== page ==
The trial court, however, omitted the portion of the pattern jury charge, which reads: “The State has the burden of proving beyond a reasonable doubt that the Defendant's actions were not justified. If you decide the Defendant's actions were justified, then it would be your duty to find the Defendant not guilty.” Suggested Pattern Jury Instructions, Vol. II: Criminal Cases, § 3.10.10.
Because defense counsel failed to object to the trial court's instructions at trial, we review the jury instructions for plain error. See OCGA § 17-8-58 (b) (where a party fails to object to a jury charge or the failure to charge before the jury retires to deliberate, appellate review of an unobjected-to jury charge is precluded “unless such portion of the jury charge constitutes plain error which affects substantial rights of the parties”).
The State acknowledges that the first two prongs of the plain-error test have been satisfied. See Mosby v. State, 300 Ga. 450, 451 (1), 796 S.E.2d 277 (2017) (“When a defendant effectively raises an affirmative defense such as [justification based on] self-defense the State bears the burden of disproving the asserted defense beyond a reasonable doubt.”).
As to the third and fourth prongs, Perry argues the absence of the instruction regarding the State's burden affected her substantial rights because the evidence was close, pitting Perry's version of events against the victim's, and therefore the jury could have found Perry not guilty had the trial court properly instructed the jury. The State counters that because the instructions, taken as a whole, properly informed the jury on the State's burden of proof and that Perry had a right to use force in a reasonable manner to defend herself, she has failed to establish plain error.
Here, justification based on self-defense was the critically disputed issue at trial. The victim testified that she and Perry had argued, but Perry pushed her into the fire barrel without provocation. Conversely, Perry testified that the victim was very intoxicated, charged at Perry with a beer bottle, and that Perry inadvertently pushed her into the barrel only to avoid serious injury. The only three other witnesses who were present on the night in question did not observe the start of the physical altercation or know what precipitated the fight. Under these circumstances, the trial court's failure to instruct the jury on the State's burden to disprove Perry's defense of justification constituted plain error. See State v. Alvarez, 299 Ga. 213, 215 (1), 790 S.E.2d 66 (2016) (holding that trial court's failure to instruct the jury on the State's burden of proof on justification likely affected the outcome of proceeding and rejecting State's challenge to credibility of defendant's justification defense where sufficient evidence supported the defense, and only defense raised at trial was justification based on self-defense); Bishop v. State, 271 Ga. 291, 291-292 (2), 519 S.E.2d 206 (1999). Accord Parker v. State, 230 Ga. App. 578, 579-580 (2), 497 S.E.2d 62 (1998) (noting that failure to instruct jury that State had burden of proving absence of elements of defendant's justification defense was “critical omission[ ] [that] could lead the jury to conclude that it was defendant's obligation to prove his justification for his actions against [victim]”) (citation and punctuation omitted).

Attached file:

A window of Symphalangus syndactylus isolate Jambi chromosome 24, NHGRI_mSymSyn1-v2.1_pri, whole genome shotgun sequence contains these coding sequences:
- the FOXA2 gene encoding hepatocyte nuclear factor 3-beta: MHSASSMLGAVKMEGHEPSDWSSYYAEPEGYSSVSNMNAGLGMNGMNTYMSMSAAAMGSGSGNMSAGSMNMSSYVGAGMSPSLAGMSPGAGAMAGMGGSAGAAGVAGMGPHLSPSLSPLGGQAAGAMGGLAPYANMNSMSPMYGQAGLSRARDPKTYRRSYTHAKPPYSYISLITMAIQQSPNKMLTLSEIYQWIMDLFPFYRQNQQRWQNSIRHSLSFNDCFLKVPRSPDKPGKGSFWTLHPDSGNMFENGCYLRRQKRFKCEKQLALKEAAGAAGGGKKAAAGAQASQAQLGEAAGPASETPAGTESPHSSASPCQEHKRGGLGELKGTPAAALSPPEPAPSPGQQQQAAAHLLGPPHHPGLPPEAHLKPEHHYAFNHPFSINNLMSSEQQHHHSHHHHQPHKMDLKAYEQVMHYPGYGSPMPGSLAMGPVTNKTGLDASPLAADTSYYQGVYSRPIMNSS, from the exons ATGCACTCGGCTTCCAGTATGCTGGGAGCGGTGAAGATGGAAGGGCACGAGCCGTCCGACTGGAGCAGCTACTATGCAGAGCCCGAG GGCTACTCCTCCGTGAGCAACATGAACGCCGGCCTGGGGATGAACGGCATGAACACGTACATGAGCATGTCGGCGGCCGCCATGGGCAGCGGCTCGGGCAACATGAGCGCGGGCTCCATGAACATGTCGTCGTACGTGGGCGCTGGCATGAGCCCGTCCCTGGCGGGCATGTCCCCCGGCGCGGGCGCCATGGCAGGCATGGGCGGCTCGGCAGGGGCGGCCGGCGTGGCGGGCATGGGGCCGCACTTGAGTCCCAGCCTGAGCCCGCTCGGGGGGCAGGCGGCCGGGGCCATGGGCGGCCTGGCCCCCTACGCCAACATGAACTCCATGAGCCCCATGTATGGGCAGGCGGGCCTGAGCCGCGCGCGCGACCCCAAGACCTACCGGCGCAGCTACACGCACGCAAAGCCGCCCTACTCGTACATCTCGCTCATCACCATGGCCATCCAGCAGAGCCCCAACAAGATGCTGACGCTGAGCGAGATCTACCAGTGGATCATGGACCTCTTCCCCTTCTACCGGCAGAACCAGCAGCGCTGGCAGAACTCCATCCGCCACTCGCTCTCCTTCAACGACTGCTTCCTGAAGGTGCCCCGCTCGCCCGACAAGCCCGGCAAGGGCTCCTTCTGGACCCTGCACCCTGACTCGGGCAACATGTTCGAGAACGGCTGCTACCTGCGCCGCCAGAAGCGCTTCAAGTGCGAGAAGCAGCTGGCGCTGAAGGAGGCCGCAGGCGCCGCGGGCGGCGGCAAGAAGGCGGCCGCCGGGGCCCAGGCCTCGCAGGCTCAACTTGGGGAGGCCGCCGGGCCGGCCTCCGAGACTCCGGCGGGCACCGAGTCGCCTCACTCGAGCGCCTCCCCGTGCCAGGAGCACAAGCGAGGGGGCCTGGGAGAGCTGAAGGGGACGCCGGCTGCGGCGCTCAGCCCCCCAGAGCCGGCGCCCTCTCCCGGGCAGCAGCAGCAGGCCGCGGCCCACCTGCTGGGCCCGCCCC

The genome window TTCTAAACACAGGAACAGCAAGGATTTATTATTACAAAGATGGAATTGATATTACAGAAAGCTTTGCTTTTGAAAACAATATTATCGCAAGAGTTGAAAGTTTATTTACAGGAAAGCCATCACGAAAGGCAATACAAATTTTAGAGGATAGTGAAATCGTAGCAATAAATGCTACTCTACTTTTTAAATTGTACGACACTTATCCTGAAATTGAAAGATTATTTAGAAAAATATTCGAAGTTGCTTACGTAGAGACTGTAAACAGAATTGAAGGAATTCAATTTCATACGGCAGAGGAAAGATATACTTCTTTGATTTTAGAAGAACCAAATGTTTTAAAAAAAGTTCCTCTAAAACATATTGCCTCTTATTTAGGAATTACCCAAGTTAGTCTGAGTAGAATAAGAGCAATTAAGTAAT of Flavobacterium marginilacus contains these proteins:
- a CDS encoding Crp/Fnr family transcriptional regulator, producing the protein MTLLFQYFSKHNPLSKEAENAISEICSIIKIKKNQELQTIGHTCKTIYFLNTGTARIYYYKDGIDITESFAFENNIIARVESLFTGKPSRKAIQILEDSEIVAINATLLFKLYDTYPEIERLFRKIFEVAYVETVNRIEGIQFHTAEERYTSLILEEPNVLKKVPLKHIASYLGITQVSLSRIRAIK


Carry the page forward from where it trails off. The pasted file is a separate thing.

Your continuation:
Accordingly, we reverse the trial court's denial of Perry's motion for new trial.2
1. Perry's aggravated assault conviction merged into the aggravated battery conviction for sentencing purposes, and Perry does not challenge the aggravated assault conviction on appeal.
2. Based on our conclusion in Division 1, supra, that the evidence was sufficient to support Perry's aggravated battery conviction, and our reversal is instead “based upon ‘trial error,’ double jeopardy does not bar retrial.” Wadley v. State, 317 Ga.App. 333, 337 (2), 730 S.E.2d 536 (2012) (citation and punctuation omitted).
McFadden, P. J., and Land, J., concur.